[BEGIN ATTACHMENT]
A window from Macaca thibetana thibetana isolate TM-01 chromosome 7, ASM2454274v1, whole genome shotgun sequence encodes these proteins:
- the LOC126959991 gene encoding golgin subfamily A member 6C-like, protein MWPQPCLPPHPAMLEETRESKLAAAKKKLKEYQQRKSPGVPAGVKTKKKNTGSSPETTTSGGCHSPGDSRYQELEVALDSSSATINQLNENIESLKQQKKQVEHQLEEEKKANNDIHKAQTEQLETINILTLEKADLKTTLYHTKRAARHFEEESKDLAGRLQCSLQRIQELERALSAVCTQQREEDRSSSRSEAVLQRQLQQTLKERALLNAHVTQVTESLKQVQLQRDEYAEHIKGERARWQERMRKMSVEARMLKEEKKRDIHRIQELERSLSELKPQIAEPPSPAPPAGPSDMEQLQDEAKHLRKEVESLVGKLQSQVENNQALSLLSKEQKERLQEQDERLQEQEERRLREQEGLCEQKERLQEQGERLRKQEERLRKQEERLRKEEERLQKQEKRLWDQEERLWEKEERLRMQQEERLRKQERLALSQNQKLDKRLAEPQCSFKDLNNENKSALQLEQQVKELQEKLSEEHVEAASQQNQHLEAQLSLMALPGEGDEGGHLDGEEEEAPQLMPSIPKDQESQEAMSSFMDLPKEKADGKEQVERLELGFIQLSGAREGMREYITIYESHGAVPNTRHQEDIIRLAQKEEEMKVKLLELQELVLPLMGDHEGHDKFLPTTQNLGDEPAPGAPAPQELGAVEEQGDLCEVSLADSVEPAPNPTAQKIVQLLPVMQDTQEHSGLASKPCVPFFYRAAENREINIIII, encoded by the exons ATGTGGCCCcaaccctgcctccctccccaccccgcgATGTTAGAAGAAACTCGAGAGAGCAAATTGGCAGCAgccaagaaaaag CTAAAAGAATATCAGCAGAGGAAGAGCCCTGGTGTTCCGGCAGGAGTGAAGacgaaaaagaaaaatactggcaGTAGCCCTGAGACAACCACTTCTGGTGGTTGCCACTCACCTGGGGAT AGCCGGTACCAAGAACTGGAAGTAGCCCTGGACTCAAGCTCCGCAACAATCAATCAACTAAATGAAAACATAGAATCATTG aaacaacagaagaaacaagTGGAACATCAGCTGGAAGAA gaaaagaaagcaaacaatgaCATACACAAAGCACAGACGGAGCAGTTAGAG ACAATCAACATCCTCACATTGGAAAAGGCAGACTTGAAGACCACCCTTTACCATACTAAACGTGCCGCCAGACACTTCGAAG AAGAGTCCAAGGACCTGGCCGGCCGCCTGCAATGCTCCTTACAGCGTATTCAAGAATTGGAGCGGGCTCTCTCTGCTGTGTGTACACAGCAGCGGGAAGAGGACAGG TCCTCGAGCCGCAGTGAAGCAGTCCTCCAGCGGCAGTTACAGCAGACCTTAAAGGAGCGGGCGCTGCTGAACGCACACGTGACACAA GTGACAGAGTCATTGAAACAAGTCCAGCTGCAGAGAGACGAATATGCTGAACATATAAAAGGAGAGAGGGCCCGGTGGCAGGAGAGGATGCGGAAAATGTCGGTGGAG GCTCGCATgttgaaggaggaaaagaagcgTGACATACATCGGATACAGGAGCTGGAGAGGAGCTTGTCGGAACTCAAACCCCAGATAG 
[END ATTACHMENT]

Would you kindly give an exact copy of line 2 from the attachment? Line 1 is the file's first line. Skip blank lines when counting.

- the LOC126959991 gene encoding golgin subfamily A member 6C-like, protein MWPQPCLPPHPAMLEETRESKLAAAKKKLKEYQQRKSPGVPAGVKTKKKNTGSSPETTTSGGCHSPGDSRYQELEVALDSSSATINQLNENIESLKQQKKQVEHQLEEEKKANNDIHKAQTEQLETINILTLEKADLKTTLYHTKRAARHFEEESKDLAGRLQCSLQRIQELERALSAVCTQQREEDRSSSRSEAVLQRQLQQTLKERALLNAHVTQVTESLKQVQLQRDEYAEHIKGERARWQERMRKMSVEARMLKEEKKRDIHRIQELERSLSELKPQIAEPPSPAPPAGPSDMEQLQDEAKHLRKEVESLVGKLQSQVENNQALSLLSKEQKERLQEQDERLQEQEERRLREQEGLCEQKERLQEQGERLRKQEERLRKQEERLRKEEERLQKQEKRLWDQEERLWEKEERLRMQQEERLRKQERLALSQNQKLDKRLAEPQCSFKDLNNENKSALQLEQQVKELQEKLSEEHVEAASQQNQHLEAQLSLMALPGEGDEGGHLDGEEEEAPQLMPSIPKDQESQEAMSSFMDLPKEKADGKEQVERLELGFIQLSGAREGMREYITIYESHGAVPNTRHQEDIIRLAQKEEEMKVKLLELQELVLPLMGDHEGHDKFLPTTQNLGDEPAPGAPAPQELGAVEEQGDLCEVSLADSVEPAPNPTAQKIVQLLPVMQDTQEHSGLASKPCVPFFYRAAENREINIIII, encoded by the exons ATGTGGCCCcaaccctgcctccctccccaccccgcgATGTTAGAAGAAACTCGAGAGAGCAAATTGGCAGCAgccaagaaaaag CTAAAAGAATATCAGCAGAGGAAGAGCCCTGGTGTTCCGGCAGGAGTGAAGacgaaaaagaaaaatactggcaGTAGCCCTGAGACAACCACTTCTGGTGGTTGCCACTCACCTGGGGAT AGCCGGTACCAAGAACTGGAAGTAGCCCTGGACTCAAGCTCCGCAACAATCAATCAACTAAATGAAAACATAGAATCATTG aaacaacagaagaaacaagTGGAACATCAGCTGGAAGAA gaaaagaaagcaaacaatgaCATACACAAAGCACAGACGGAGCAGTTAGAG ACAATCAACATCCTCACATTGGAAAAGGCAGACTTGAAGACCACCCTTTACCATACTAAACGTGCCGCCAGACACTTCGAAG AAGAGTCCAAGGACCTGGCCGGCCGCCTGCAATGCTCCTTACAGCGTATTCAAGAATTGGAGCGGGCTCTCTCTGCTGTGTGTACACAGCAGCGGGAAGAGGACAGG TCCTCGAGCCGCAGTGAAGCAGTCCTCCAGCGGCAGTTACAGCAGACCTTAAAGGAGCGGGCGCTGCTGAACGCACACGTGACACAA GTGACAGAGTCATTGAAACAAGTCCAGCTGCAGAGAGACGAATATGCTGAACATATAAAAGGAGAGAGGGCCCGGTGGCAGGAGAGGATGCGGAAAATGTCGGTGGAG GCTCGCATgttgaaggaggaaaagaagcgTGACATACATCGGATACAGGAGCTGGAGAGGAGCTTGTCGGAACTCAAACCCCAGATAG 